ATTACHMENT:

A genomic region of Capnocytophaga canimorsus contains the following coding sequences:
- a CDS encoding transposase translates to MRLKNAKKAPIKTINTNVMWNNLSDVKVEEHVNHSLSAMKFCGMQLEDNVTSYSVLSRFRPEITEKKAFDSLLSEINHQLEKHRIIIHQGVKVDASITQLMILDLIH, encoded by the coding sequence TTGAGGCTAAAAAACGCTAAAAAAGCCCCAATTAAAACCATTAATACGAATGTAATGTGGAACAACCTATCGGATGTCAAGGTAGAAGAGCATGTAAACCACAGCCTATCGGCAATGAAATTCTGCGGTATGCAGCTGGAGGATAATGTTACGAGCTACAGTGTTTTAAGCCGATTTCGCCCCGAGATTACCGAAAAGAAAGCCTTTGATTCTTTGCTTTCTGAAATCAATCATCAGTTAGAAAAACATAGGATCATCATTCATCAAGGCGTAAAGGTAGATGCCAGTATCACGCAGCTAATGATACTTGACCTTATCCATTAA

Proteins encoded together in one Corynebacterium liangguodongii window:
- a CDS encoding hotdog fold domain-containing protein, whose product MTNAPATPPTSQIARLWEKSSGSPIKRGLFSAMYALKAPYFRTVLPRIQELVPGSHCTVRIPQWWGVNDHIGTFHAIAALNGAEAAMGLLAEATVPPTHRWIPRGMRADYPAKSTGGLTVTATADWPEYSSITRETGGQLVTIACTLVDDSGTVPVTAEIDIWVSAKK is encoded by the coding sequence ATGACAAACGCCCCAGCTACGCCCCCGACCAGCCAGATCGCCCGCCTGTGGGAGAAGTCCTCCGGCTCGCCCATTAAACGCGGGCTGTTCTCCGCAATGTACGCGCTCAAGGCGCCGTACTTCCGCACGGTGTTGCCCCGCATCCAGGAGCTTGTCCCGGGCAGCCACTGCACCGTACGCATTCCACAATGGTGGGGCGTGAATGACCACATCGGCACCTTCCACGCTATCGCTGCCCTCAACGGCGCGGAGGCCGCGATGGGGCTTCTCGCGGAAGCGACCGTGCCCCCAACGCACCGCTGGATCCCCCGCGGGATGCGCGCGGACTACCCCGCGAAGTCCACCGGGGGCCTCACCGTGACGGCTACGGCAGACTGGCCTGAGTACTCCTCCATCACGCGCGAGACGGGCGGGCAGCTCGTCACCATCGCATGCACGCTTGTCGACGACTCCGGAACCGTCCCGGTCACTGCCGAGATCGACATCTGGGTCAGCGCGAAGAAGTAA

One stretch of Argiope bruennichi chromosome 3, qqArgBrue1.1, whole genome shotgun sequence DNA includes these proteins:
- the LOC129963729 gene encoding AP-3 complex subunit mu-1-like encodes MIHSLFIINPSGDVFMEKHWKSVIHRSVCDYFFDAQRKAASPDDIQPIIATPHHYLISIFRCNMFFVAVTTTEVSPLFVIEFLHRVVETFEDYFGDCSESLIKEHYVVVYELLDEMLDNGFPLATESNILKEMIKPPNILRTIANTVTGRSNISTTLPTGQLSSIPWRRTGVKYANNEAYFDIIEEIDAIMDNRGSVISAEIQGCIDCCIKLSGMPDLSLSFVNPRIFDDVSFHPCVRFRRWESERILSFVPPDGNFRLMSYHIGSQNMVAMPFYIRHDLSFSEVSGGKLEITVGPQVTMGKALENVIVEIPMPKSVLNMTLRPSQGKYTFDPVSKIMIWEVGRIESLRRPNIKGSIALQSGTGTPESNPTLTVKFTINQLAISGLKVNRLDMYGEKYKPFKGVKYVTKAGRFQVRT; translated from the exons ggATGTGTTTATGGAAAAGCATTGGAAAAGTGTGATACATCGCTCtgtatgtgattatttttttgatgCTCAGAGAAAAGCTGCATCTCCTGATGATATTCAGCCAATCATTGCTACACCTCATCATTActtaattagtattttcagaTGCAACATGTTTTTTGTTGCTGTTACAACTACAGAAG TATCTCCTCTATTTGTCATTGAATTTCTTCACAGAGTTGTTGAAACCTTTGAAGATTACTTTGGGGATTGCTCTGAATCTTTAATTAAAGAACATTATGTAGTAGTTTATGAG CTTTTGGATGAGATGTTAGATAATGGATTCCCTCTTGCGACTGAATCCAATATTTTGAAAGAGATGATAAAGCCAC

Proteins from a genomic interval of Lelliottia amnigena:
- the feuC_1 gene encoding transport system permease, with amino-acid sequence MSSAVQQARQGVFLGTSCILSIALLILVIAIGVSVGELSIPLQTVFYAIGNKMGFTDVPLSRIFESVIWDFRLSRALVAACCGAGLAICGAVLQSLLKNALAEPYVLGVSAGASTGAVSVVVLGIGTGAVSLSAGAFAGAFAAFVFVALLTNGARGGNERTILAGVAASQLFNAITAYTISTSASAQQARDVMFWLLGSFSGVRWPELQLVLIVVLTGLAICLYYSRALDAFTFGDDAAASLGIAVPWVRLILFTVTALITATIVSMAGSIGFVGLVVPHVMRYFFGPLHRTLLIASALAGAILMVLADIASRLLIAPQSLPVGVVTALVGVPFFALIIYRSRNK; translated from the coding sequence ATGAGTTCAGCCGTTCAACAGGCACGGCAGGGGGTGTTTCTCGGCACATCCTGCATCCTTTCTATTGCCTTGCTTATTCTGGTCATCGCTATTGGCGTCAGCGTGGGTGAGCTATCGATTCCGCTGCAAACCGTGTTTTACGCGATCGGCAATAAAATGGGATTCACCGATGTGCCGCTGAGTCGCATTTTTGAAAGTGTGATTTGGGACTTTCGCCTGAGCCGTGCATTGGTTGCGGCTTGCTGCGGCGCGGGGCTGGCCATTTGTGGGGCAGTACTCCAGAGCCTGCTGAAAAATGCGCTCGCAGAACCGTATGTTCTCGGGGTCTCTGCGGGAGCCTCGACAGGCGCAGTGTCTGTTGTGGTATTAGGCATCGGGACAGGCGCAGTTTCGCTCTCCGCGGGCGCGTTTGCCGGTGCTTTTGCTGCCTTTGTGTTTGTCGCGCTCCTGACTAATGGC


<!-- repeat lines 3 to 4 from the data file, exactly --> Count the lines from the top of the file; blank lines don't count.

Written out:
Proteins encoded together in one Corynebacterium liangguodongii window:
- a CDS encoding hotdog fold domain-containing protein, whose product MTNAPATPPTSQIARLWEKSSGSPIKRGLFSAMYALKAPYFRTVLPRIQELVPGSHCTVRIPQWWGVNDHIGTFHAIAALNGAEAAMGLLAEATVPPTHRWIPRGMRADYPAKSTGGLTVTATADWPEYSSITRETGGQLVTIACTLVDDSGTVPVTAEIDIWVSAKK is encoded by the coding sequence ATGACAAACGCCCCAGCTACGCCCCCGACCAGCCAGATCGCCCGCCTGTGGGAGAAGTCCTCCGGCTCGCCCATTAAACGCGGGCTGTTCTCCGCAATGTACGCGCTCAAGGCGCCGTACTTCCGCACGGTGTTGCCCCGCATCCAGGAGCTTGTCCCGGGCAGCCACTGCACCGTACGCATTCCACAATGGTGGGGCGTGAATGACCACATCGGCACCTTCCACGCTATCGCTGCCCTCAACGGCGCGGAGGCCGCGATGGGGCTTCTCGCGGAAGCGACCGTGCCCCCAACGCACCGCTGGATCCCCCGCGGGATGCGCGCGGACTACCCCGCGAAGTCCACCGGGGGCCTCACCGTGACGGCTACGGCAGACTGGCCTGAGTACTCCTCCATCACGCGCGAGACGGGCGGGCAGCTCGTCACCATCGCATGCACGCTTGTCGACGACTCCGGAACCGTCCCGGTCACTGCCGAGATCGACATCTGGGTCAGCGCGAAGAAGTAA